Just like writing a story, your inspiration for a game can come from anywhere. I asked some fellow DMs where they get their ideas, and the most popular way seemed to be from media. Books, movies, and even music can generate tons of ideas; McElroy used a scene from Fast and The Furious as the basis for one campaign.
Take Initiative as a Player
Of course, while the DM is essential, the game wouldn’t be a success without the players. Although players don’t write the story, they still get to exercise their creativity.
Many DMs ask their players questions about what they would like to see happen in a campaign and what they like so far in the game. You as the player can also guide the campaign by getting into your character’s mindset.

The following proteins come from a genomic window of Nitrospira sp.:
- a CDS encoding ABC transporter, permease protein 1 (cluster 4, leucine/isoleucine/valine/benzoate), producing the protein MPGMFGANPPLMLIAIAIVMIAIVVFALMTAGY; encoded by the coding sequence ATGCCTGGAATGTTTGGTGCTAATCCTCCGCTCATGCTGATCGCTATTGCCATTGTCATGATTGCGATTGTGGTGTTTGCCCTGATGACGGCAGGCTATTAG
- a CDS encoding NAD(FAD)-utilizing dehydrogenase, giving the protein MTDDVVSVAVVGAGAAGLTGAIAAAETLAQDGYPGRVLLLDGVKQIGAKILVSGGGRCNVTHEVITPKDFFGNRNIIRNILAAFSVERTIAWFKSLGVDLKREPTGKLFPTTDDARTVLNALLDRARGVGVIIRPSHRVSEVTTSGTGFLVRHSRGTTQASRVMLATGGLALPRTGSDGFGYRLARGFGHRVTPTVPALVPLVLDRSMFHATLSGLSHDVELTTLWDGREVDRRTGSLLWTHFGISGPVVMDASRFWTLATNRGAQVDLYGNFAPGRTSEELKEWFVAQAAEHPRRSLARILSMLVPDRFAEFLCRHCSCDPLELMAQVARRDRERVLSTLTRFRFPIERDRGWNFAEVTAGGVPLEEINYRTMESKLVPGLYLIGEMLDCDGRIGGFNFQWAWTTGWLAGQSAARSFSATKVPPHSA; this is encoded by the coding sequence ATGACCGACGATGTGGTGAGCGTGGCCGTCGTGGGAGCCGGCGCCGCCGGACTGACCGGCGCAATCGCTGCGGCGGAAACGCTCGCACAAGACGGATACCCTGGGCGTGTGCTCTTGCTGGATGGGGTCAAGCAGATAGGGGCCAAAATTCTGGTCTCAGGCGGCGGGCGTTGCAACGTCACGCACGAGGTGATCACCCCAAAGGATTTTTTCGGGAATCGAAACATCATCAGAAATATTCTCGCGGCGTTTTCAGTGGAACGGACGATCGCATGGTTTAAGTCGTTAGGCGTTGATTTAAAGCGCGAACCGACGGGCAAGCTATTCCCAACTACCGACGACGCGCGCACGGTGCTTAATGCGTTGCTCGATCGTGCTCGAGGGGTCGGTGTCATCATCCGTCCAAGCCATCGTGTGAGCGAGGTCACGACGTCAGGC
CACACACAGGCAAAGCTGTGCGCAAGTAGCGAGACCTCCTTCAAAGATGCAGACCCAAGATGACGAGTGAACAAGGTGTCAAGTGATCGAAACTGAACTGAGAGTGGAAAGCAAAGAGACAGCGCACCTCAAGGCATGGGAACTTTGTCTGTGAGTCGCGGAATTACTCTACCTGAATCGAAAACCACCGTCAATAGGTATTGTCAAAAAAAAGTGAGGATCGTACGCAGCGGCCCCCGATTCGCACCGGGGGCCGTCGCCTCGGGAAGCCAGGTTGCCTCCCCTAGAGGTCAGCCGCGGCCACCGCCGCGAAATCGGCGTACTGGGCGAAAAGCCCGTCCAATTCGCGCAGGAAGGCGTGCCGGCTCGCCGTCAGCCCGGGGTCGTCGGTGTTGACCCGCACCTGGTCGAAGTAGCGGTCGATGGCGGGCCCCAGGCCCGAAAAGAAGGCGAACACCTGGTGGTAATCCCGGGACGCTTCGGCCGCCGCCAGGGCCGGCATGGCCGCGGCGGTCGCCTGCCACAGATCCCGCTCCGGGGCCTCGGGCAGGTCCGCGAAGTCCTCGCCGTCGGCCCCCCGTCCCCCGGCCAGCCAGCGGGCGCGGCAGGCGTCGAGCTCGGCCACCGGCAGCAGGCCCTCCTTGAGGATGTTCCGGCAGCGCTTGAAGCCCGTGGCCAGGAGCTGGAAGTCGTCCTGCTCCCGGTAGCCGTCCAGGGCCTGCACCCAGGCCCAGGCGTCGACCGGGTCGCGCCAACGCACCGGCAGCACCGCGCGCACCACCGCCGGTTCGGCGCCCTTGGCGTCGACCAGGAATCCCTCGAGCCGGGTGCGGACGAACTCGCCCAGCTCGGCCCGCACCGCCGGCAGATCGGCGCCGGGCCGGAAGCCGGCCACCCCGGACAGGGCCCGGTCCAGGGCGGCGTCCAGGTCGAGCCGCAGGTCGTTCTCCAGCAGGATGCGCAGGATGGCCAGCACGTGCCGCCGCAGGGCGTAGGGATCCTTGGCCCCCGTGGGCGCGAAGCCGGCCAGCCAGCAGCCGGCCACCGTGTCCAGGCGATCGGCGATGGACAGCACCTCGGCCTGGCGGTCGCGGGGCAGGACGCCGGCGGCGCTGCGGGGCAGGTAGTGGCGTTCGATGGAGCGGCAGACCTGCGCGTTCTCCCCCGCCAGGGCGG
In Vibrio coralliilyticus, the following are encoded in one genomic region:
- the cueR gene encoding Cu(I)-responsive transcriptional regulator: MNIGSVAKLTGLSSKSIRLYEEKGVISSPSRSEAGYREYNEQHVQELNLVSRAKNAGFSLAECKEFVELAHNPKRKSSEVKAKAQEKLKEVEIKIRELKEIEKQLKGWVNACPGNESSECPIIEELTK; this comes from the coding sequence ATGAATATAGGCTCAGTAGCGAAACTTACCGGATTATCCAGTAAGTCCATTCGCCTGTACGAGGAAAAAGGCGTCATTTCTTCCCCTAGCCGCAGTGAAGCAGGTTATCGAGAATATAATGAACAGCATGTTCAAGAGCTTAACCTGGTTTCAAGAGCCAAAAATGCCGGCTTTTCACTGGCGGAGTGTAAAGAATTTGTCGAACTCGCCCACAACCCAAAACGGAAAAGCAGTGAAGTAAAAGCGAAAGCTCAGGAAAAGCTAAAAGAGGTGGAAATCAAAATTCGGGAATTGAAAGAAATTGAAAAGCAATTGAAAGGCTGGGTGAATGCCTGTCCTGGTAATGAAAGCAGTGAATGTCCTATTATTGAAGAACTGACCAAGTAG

Roleplaying is key for any tabletop, and it takes skill to think like someone who is completely different from you. A good place to start is by creating a backstory for your character so you know what motivates them and how they would react to different situations.
Another way to get creative is by writing your own stories. Since I mostly participate as a player and want to improve my creative writing, I write “adventure logs” (i.e. diary entries) of the campaign through my character’s eyes. This helps me practice my storytelling and descriptive writing.
Play Games to Enhance Your Creativity
Are you ready to learn which game to play if you want to practice your creative writing and thinking? Here are some of the games that I think are ideal for creative writers.
Dungeons & Dragons
This is the original tabletop RPG, and it has come a long way since its creation in 1974. What makes D&D a good creative outlet is the extensive list of creatures and a broad range of skills that allow players to think outside the box.